In 1863, the nation was in the throes of the Civil War, with a devastating 50,000 casualties at the Battle of Gettysburg in July of that year. This tragedy was very much on President Lincoln’s mind when, on October 3, 1863, he issued a proclamation (penned by Secretary of State William Seward) that is recognized as the beginning of the national Thanksgiving holiday:
I do therefore invite my fellow citizens in every part of the United States, …to set apart and observe the last Thursday of November next, as a day of Thanksgiving… And I recommend to them that while offering up the ascriptions justly due to Him …, they do also, with humble penitence for our national perverseness and disobedience, commend to his tender care all those who have become widows, orphans, mourners or sufferers in the lamentable civil strife in which we are unavoidably engaged, and fervently implore the interposition of the Almighty Hand to heal the wounds of the nation and to restore it as soon as may be consistent with Divine purposes to the full enjoyment of peace, harmony, tranquility and Union.
In Philadelphia, the nation’s first capital, Dr. David Einhorn, Rabbi of Congregation Keneseth Israel, delivered a sermon in response to this proclamation. Reflecting on the story of Jacob and Esau, two brothers at war with each other, Rabbi Einhorn makes an impassioned case for the devout to observe Lincoln’s new holiday.
Although the sad spectacle of fratricidal strife has not yet ceased, nor the time arrived, when we may joyfully wave the olive branch of peace, yet if we duly consider all the surrounding circumstances, the dread and apprehension which filled every heart at the commencement of this horrible conflict, we are made to feel the presence of an overruling providence, marvelous to behold.
He likens Jacob to the Union, noting that despite having a formidable enemy in his brother Esau, he never forgot the good things that had been bestowed upon him – and Rabbi Einhorn implores his congregation to acknowledge the same:
He has blessed us with a surplus where want was impending, that might have produced the most dangerous consequences. He has maintained peace and order in our midst during the most violent agitations of party strife, and finally he has granted glorious victories to our armies over a potent enemy. Have we not all yet a vivid recollection of the dread and anguish that overtook us when nearly three years ago the Rebels directed their first murderous thrust against the hearts of their brethren; when for the first time the starry banner, the emblem of a world’s liberation, was desecrated? …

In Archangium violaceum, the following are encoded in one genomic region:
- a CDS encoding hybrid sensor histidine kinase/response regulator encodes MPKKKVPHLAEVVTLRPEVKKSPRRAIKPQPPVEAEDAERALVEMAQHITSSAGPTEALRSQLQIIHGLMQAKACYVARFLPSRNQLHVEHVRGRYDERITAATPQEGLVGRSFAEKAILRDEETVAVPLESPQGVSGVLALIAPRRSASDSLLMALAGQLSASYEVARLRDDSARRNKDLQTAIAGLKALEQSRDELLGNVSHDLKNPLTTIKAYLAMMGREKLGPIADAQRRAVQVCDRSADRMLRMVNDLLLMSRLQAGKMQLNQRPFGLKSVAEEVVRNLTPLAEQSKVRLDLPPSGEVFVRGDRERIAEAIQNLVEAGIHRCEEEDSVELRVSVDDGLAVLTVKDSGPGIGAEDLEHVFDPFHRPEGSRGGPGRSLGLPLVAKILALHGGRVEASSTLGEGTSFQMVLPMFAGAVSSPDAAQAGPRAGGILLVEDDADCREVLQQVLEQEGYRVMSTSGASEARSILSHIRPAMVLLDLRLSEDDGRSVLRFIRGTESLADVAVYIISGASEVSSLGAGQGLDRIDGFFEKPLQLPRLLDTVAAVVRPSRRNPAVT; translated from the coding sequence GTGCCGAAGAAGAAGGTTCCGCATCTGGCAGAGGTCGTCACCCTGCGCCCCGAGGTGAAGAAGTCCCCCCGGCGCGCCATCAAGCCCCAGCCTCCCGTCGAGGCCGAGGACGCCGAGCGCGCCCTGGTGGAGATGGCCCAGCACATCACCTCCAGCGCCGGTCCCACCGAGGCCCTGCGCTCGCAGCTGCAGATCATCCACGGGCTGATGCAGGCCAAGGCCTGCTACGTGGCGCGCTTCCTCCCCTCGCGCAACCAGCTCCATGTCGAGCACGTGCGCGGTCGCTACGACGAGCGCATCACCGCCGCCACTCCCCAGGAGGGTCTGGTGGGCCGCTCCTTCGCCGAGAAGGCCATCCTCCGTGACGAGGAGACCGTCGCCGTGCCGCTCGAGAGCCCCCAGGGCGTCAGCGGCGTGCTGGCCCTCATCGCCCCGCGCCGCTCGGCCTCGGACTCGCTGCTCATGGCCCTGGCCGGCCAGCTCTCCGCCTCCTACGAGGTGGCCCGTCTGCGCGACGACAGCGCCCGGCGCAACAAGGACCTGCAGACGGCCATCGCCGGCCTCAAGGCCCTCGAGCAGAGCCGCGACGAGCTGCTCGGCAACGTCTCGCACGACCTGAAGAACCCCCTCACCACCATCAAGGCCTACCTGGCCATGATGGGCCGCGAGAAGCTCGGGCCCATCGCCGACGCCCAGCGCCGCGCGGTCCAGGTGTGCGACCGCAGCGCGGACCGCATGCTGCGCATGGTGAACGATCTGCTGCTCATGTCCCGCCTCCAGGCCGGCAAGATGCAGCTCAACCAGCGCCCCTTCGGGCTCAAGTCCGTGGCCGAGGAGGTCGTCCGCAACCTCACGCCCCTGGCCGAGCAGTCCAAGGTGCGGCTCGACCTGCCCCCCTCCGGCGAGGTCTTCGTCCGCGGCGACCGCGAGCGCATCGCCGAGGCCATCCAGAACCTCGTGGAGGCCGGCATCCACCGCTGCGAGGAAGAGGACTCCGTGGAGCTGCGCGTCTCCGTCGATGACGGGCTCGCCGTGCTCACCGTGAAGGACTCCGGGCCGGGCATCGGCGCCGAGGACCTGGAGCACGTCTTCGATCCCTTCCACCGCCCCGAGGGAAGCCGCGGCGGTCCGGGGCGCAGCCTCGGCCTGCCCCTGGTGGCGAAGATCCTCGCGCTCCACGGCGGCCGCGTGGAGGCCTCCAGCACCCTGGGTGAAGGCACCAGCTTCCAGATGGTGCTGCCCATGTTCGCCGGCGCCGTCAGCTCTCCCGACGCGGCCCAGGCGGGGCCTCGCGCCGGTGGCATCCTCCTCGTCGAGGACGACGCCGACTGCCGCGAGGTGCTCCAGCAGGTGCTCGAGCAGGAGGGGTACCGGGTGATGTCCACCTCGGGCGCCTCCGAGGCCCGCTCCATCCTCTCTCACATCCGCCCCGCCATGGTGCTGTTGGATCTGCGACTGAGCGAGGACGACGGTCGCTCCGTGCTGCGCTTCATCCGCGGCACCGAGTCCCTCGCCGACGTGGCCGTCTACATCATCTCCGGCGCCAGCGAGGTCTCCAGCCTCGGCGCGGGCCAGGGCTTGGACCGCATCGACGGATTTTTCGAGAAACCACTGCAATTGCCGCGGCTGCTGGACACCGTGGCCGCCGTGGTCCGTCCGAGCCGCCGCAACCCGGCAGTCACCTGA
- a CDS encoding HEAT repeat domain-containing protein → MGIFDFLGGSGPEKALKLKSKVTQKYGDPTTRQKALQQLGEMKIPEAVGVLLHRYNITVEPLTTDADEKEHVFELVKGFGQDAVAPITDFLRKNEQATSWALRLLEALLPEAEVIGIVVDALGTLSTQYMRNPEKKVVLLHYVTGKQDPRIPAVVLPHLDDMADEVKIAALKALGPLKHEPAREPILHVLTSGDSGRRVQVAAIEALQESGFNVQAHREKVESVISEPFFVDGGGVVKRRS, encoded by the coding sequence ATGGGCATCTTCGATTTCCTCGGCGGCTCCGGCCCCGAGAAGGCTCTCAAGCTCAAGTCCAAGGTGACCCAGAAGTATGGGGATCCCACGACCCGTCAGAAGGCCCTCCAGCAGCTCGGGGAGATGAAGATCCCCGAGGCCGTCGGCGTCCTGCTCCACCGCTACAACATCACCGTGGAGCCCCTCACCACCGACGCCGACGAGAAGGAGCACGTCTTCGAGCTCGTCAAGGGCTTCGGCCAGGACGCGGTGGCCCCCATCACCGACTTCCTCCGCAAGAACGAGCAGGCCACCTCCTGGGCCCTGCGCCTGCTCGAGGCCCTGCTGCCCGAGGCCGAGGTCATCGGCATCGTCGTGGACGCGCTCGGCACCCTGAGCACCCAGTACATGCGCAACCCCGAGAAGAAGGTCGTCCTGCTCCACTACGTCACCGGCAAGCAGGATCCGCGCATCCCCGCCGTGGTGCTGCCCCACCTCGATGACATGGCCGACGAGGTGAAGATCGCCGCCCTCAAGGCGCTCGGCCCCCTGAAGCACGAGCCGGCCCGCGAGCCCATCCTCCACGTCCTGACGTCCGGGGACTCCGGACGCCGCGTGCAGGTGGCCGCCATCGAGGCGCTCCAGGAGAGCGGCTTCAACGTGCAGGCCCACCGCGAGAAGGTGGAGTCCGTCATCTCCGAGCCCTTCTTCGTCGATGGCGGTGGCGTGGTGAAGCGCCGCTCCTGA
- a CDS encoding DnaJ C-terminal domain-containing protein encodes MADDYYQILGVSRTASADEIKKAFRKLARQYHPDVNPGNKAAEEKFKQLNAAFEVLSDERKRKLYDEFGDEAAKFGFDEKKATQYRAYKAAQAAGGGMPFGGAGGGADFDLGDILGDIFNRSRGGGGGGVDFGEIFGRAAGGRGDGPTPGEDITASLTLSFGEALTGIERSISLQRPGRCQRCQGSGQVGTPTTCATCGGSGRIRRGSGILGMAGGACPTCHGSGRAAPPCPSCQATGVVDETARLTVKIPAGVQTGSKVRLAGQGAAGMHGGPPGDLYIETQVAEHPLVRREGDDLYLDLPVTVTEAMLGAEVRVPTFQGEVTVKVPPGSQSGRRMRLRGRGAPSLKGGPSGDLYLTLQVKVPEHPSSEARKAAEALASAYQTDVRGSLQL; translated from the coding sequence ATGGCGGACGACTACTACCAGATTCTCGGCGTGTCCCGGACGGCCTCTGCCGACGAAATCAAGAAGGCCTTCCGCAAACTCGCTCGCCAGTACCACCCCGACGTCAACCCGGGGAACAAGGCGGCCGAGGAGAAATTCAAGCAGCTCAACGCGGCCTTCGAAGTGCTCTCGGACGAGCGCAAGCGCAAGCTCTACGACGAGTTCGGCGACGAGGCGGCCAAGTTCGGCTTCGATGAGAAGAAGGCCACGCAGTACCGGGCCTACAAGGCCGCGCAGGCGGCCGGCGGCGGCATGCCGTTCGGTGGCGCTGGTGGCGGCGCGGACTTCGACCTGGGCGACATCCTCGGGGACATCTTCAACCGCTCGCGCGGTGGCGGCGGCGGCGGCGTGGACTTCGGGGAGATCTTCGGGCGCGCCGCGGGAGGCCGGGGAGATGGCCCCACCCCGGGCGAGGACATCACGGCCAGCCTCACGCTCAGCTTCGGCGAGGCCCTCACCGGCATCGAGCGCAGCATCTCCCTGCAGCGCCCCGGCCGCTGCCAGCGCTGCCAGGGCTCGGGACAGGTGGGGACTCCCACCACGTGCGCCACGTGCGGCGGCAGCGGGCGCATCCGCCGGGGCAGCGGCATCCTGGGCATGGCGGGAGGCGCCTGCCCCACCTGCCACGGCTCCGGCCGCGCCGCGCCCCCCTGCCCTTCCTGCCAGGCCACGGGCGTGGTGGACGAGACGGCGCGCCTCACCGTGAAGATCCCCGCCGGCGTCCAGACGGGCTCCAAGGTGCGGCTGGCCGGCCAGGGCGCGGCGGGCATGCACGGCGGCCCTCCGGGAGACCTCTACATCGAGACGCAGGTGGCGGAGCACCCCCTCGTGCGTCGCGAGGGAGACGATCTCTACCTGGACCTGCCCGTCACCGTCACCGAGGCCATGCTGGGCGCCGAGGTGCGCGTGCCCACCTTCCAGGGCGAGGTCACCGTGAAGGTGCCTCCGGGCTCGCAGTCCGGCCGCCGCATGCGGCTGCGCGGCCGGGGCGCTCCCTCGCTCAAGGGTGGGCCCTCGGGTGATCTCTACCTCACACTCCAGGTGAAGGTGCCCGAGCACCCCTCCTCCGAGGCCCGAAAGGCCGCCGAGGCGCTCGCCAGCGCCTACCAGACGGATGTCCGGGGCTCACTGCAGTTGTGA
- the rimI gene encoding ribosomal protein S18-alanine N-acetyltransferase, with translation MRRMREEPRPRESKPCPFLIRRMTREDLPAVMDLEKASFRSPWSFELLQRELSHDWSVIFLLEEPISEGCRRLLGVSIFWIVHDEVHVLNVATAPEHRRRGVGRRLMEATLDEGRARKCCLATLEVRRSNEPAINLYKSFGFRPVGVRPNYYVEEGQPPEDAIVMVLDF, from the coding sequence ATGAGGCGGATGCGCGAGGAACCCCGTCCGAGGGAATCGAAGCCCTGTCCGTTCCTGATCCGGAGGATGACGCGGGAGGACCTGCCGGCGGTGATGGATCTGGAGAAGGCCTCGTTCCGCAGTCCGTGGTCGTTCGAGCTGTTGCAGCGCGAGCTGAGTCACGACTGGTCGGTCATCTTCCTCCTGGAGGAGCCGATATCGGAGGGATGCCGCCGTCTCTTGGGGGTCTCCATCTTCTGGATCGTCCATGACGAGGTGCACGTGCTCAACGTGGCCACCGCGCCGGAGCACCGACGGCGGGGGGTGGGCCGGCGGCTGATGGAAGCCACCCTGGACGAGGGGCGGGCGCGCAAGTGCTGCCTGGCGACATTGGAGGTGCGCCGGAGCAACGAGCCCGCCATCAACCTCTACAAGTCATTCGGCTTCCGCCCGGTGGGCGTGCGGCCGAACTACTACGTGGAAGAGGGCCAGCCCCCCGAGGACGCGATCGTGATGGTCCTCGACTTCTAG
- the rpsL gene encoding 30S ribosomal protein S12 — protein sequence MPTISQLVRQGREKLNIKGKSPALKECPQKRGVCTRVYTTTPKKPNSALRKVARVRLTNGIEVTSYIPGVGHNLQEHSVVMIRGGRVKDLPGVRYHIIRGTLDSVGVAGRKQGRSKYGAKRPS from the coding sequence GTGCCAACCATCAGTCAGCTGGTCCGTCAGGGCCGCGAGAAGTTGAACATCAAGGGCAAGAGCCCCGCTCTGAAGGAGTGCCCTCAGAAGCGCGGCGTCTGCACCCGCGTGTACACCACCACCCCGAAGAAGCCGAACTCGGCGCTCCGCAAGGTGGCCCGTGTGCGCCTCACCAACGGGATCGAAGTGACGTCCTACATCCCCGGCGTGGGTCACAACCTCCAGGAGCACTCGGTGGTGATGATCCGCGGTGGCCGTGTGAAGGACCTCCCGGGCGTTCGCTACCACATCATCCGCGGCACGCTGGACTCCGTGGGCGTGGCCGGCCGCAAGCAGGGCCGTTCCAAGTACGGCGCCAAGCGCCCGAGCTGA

Born in the Kingdom of Bavaria, Rabbi David Einhorn was a leader of Reform Judaism in the United States. He served as the first rabbi of the Har Sinai Congregation in Baltimore, the oldest continuously Reform congregation in the United States, where he created an early American prayer book that was later drawn upon for the 1894 Union Prayer Book. An outspoken opponent of slavery, in 1861 Einhorn delivered a fierce rebuttal to a proslavery sermon by Morris Jacob Raphall, calling slavery “deplorable farce” and declared the peculiar institution to be inconsistent with Jewish values. (We also hold a copy of this volume, The Rev. Dr. M.J. Raphall’s Bible view of slavery, reviewed, call number RARE E449 .E452 1861). Since Maryland was a slave state, he was met with intense blowback, and yet he stood firm in his beliefs. In response to this sermon, a riot broke out as a mob attempted to tar and feather Einhorn, forcing him to flee to Philadelphia. There he became rabbi of Reform Congregation Keneseth Israel, and in 1866 moved to New York City, where he became rabbi of Congregation Adath Israel. When he retired, he was recognized by the Union of American Hebrew Congregations for his rabbinic service. He is buried at Machpelah Cemetery in Queens.
David Einhorn’s grandson is none other than Max Kohler, founding member of the American Jewish Historical Society. Our archives contain some papers related to Dr. Einhorn, in addition to these printed books, including his will (with an inventory of his estate), some correspondence with other important Jewish figures of the day, and other various papers and ephemera, including a program commemorating the 100th anniversary of his birth.